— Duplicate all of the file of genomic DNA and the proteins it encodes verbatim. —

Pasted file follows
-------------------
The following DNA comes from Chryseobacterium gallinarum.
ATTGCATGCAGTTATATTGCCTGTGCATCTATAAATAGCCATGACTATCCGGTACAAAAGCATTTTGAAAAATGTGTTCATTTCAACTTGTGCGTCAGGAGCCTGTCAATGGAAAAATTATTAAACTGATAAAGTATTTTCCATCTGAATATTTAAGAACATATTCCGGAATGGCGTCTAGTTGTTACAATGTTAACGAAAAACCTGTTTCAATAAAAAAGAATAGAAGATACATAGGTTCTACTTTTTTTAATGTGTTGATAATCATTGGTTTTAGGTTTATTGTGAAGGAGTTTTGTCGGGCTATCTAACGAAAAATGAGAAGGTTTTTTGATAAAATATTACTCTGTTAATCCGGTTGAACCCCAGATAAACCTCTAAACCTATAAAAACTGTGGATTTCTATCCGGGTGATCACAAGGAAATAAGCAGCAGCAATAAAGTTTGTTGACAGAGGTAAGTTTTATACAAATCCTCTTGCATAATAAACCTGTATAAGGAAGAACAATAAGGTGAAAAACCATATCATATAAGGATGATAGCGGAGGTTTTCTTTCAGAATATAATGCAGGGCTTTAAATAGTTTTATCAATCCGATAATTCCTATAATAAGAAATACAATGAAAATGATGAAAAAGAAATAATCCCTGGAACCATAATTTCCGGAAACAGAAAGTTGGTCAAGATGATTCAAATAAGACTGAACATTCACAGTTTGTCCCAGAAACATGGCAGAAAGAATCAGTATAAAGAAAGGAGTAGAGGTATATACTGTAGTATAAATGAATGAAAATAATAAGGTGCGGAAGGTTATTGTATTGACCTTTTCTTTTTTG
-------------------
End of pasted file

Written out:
The following DNA comes from Chryseobacterium gallinarum.
ATTGCATGCAGTTATATTGCCTGTGCATCTATAAATAGCCATGACTATCCGGTACAAAAGCATTTTGAAAAATGTGTTCATTTCAACTTGTGCGTCAGGAGCCTGTCAATGGAAAAATTATTAAACTGATAAAGTATTTTCCATCTGAATATTTAAGAACATATTCCGGAATGGCGTCTAGTTGTTACAATGTTAACGAAAAACCTGTTTCAATAAAAAAGAATAGAAGATACATAGGTTCTACTTTTTTTAATGTGTTGATAATCATTGGTTTTAGGTTTATTGTGAAGGAGTTTTGTCGGGCTATCTAACGAAAAATGAGAAGGTTTTTTGATAAAATATTACTCTGTTAATCCGGTTGAACCCCAGATAAACCTCTAAACCTATAAAAACTGTGGATTTCTATCCGGGTGATCACAAGGAAATAAGCAGCAGCAATAAAGTTTGTTGACAGAGGTAAGTTTTATACAAATCCTCTTGCATAATAAACCTGTATAAGGAAGAACAATAAGGTGAAAAACCATATCATATAAGGATGATAGCGGAGGTTTTCTTTCAGAATATAATGCAGGGCTTTAAATAGTTTTATCAATCCGATAATTCCTATAATAAGAAATACAATGAAAATGATGAAAAAGAAATAATCCCTGGAACCATAATTTCCGGAAACAGAAAGTTGGTCAAGATGATTCAAATAAGACTGAACATTCACAGTTTGTCCCAGAAACATGGCAGAAAGAATCAGTATAAAGAAAGGAGTAGAGGTATATACTGTAGTATAAATGAATGAAAATAATAAGGTGCGGAAGGTTATTGTATTGACCTTTTCTTTTTTG